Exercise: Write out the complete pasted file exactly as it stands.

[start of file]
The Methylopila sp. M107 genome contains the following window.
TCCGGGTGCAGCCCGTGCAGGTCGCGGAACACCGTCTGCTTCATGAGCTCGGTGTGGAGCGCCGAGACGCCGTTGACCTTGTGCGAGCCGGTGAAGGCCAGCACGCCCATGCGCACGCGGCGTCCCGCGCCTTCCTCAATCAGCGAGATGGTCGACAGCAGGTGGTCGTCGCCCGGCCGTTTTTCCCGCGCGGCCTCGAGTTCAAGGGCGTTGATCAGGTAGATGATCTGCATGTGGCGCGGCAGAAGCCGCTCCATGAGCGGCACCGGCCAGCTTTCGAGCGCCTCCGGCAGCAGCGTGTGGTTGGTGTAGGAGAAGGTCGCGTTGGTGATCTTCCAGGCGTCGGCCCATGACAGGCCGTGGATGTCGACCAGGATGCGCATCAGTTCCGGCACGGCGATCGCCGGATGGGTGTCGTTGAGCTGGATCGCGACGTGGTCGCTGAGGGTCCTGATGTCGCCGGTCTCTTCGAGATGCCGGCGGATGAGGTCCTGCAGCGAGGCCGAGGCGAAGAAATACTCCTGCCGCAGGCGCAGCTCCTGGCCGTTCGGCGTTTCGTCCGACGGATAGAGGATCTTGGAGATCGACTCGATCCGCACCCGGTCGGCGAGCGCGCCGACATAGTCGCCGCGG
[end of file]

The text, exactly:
The Methylopila sp. M107 genome contains the following window.
TCCGGGTGCAGCCCGTGCAGGTCGCGGAACACCGTCTGCTTCATGAGCTCGGTGTGGAGCGCCGAGACGCCGTTGACCTTGTGCGAGCCGGTGAAGGCCAGCACGCCCATGCGCACGCGGCGTCCCGCGCCTTCCTCAATCAGCGAGATGGTCGACAGCAGGTGGTCGTCGCCCGGCCGTTTTTCCCGCGCGGCCTCGAGTTCAAGGGCGTTGATCAGGTAGATGATCTGCATGTGGCGCGGCAGAAGCCGCTCCATGAGCGGCACCGGCCAGCTTTCGAGCGCCTCCGGCAGCAGCGTGTGGTTGGTGTAGGAGAAGGTCGCGTTGGTGATCTTCCAGGCGTCGGCCCATGACAGGCCGTGGATGTCGACCAGGATGCGCATCAGTTCCGGCACGGCGATCGCCGGATGGGTGTCGTTGAGCTGGATCGCGACGTGGTCGCTGAGGGTCCTGATGTCGCCGGTCTCTTCGAGATGCCGGCGGATGAGGTCCTGCAGCGAGGCCGAGGCGAAGAAATACTCCTGCCGCAGGCGCAGCTCCTGGCCGTTCGGCGTTTCGTCCGACGGATAGAGGATCTTGGAGATCGACTCGATCCGCACCCGGTCGGCGAGCGCGCCGACATAGTCGCCGCGG